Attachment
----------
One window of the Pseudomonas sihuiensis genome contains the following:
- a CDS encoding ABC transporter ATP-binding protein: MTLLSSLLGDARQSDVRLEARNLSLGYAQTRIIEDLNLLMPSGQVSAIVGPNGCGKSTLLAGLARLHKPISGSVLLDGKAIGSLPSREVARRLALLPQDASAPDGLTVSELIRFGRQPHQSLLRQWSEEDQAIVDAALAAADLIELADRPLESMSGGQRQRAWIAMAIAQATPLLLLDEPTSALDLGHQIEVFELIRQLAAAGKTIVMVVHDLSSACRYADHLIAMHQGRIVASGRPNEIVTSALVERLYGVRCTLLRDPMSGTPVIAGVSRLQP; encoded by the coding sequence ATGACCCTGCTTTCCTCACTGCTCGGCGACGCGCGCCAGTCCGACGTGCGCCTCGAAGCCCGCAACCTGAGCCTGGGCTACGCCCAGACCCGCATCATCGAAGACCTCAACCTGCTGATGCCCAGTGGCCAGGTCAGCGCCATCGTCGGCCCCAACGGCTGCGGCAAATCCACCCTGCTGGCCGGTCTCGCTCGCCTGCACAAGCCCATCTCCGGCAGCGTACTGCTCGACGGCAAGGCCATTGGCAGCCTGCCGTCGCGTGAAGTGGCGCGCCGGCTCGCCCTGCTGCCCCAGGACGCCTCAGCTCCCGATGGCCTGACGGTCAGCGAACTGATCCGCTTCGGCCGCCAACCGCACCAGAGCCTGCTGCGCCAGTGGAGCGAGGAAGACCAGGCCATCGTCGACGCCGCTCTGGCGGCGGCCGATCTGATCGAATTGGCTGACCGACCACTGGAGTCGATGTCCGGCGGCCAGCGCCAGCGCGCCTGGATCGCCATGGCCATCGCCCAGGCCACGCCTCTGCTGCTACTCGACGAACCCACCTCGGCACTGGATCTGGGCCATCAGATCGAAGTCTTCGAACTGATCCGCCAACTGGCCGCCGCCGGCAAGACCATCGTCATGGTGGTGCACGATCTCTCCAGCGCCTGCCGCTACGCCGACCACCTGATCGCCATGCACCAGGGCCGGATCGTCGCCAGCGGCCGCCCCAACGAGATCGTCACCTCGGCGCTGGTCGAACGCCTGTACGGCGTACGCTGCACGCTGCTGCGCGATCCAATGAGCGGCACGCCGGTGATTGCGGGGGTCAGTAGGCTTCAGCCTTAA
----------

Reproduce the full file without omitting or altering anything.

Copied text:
One window of the Pseudomonas sihuiensis genome contains the following:
- a CDS encoding ABC transporter ATP-binding protein: MTLLSSLLGDARQSDVRLEARNLSLGYAQTRIIEDLNLLMPSGQVSAIVGPNGCGKSTLLAGLARLHKPISGSVLLDGKAIGSLPSREVARRLALLPQDASAPDGLTVSELIRFGRQPHQSLLRQWSEEDQAIVDAALAAADLIELADRPLESMSGGQRQRAWIAMAIAQATPLLLLDEPTSALDLGHQIEVFELIRQLAAAGKTIVMVVHDLSSACRYADHLIAMHQGRIVASGRPNEIVTSALVERLYGVRCTLLRDPMSGTPVIAGVSRLQP; encoded by the coding sequence ATGACCCTGCTTTCCTCACTGCTCGGCGACGCGCGCCAGTCCGACGTGCGCCTCGAAGCCCGCAACCTGAGCCTGGGCTACGCCCAGACCCGCATCATCGAAGACCTCAACCTGCTGATGCCCAGTGGCCAGGTCAGCGCCATCGTCGGCCCCAACGGCTGCGGCAAATCCACCCTGCTGGCCGGTCTCGCTCGCCTGCACAAGCCCATCTCCGGCAGCGTACTGCTCGACGGCAAGGCCATTGGCAGCCTGCCGTCGCGTGAAGTGGCGCGCCGGCTCGCCCTGCTGCCCCAGGACGCCTCAGCTCCCGATGGCCTGACGGTCAGCGAACTGATCCGCTTCGGCCGCCAACCGCACCAGAGCCTGCTGCGCCAGTGGAGCGAGGAAGACCAGGCCATCGTCGACGCCGCTCTGGCGGCGGCCGATCTGATCGAATTGGCTGACCGACCACTGGAGTCGATGTCCGGCGGCCAGCGCCAGCGCGCCTGGATCGCCATGGCCATCGCCCAGGCCACGCCTCTGCTGCTACTCGACGAACCCACCTCGGCACTGGATCTGGGCCATCAGATCGAAGTCTTCGAACTGATCCGCCAACTGGCCGCCGCCGGCAAGACCATCGTCATGGTGGTGCACGATCTCTCCAGCGCCTGCCGCTACGCCGACCACCTGATCGCCATGCACCAGGGCCGGATCGTCGCCAGCGGCCGCCCCAACGAGATCGTCACCTCGGCGCTGGTCGAACGCCTGTACGGCGTACGCTGCACGCTGCTGCGCGATCCAATGAGCGGCACGCCGGTGATTGCGGGGGTCAGTAGGCTTCAGCCTTAA